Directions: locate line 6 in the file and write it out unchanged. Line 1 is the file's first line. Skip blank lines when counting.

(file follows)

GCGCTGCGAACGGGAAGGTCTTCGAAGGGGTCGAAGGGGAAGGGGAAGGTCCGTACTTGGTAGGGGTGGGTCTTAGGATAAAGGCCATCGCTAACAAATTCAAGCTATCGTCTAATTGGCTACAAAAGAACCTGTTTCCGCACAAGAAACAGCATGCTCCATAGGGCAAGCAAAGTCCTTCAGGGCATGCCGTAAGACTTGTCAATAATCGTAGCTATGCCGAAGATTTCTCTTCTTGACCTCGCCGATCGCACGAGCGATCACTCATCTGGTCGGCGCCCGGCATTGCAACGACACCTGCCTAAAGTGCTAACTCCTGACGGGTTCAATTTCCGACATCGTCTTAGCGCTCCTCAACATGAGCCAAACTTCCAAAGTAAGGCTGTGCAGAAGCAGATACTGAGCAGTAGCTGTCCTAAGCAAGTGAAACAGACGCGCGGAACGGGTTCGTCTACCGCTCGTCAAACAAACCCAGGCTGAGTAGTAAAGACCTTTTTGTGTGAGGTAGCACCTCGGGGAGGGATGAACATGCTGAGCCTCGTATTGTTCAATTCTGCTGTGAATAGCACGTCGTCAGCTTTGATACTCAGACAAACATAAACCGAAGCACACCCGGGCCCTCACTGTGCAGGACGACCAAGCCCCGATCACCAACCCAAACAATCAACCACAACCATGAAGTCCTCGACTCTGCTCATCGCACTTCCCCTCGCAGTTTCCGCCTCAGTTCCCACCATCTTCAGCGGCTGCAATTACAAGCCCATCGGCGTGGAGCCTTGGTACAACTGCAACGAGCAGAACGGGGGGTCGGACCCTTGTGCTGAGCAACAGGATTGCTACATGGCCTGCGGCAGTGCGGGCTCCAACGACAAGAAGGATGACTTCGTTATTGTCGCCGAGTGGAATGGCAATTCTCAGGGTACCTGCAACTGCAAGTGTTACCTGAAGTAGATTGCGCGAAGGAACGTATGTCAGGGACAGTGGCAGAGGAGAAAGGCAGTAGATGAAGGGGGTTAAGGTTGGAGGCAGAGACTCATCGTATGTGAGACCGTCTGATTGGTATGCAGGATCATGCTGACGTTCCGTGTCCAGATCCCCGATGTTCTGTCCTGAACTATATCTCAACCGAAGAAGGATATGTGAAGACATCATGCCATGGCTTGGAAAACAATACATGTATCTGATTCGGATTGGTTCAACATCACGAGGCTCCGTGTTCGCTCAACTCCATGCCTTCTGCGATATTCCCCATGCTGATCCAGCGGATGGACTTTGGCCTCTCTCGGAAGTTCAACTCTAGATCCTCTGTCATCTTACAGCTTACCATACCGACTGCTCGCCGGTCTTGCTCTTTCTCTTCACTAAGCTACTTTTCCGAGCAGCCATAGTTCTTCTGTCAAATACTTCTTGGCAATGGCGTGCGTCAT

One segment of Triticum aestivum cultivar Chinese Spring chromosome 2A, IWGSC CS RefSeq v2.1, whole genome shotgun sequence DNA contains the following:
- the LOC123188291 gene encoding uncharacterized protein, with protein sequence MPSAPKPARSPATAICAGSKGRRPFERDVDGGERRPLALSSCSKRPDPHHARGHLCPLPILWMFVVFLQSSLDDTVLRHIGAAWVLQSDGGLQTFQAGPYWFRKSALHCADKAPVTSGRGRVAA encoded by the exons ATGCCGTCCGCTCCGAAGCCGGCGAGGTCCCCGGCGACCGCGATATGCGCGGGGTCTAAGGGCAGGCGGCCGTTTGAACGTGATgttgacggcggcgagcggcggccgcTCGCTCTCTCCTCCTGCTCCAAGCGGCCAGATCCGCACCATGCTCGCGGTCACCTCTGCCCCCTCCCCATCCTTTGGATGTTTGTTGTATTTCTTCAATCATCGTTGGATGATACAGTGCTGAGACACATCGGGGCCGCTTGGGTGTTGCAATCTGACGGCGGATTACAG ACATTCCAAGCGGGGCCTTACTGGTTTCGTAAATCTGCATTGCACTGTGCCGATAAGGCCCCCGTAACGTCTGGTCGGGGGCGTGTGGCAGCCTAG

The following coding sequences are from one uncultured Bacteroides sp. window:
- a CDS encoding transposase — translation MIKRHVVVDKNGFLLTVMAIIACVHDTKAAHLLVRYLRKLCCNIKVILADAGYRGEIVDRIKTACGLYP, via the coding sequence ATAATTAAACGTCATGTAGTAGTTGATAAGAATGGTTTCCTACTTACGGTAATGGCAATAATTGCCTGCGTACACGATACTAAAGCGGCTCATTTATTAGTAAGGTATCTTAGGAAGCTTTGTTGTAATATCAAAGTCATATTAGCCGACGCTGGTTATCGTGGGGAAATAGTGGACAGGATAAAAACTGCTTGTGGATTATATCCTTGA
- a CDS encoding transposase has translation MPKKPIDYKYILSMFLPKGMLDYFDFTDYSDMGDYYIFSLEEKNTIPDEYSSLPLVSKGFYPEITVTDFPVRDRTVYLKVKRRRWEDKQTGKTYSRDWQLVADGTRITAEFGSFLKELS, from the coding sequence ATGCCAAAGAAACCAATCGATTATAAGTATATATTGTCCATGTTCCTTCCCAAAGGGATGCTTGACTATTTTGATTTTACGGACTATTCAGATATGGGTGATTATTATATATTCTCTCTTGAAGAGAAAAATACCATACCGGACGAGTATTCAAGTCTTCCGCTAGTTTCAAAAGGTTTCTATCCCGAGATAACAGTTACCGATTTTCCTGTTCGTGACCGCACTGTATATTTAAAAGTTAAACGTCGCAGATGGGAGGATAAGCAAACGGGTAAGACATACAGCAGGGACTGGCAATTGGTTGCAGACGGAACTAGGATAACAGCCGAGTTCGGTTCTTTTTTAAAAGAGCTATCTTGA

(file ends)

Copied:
- a CDS encoding transposase has translation MPKKPIDYKYILSMFLPKGMLDYFDFTDYSDMGDYYIFSLEEKNTIPDEYSSLPLVSKGFYPEITVTDFPVRDRTVYLKVKRRRWEDKQTGKTYSRDWQLVADGTRITAEFGSFLKELS, from the coding sequence ATGCCAAAGAAACCAATCGATTATAAGTATATATTGTCCATGTTCCTTCCCAAAGGGATGCTTGACTATTTTGATTTTACGGACTATTCAGATATGGGTGATTATTATATATTCTCTCTTGAAGAGAAAAATACCATACCGGACGAGTATTCAAGTCTTCCGCTAGTTTCAAAAGGTTTCTATCCCGAGATAACAGTTACCGATTTTCCTGTTCGTGACCGCACTGTATATTTAAAAGTTAAACGTCGCAGATGGGAGGATAAGCAAACGGGTAAGACATACAGCAGGGACTGGCAATTGGTTGCAGACGGAACTAGGATAACAGCCGAGTTCGGTTCTTTTTTAAAAGAGCTATCTTGA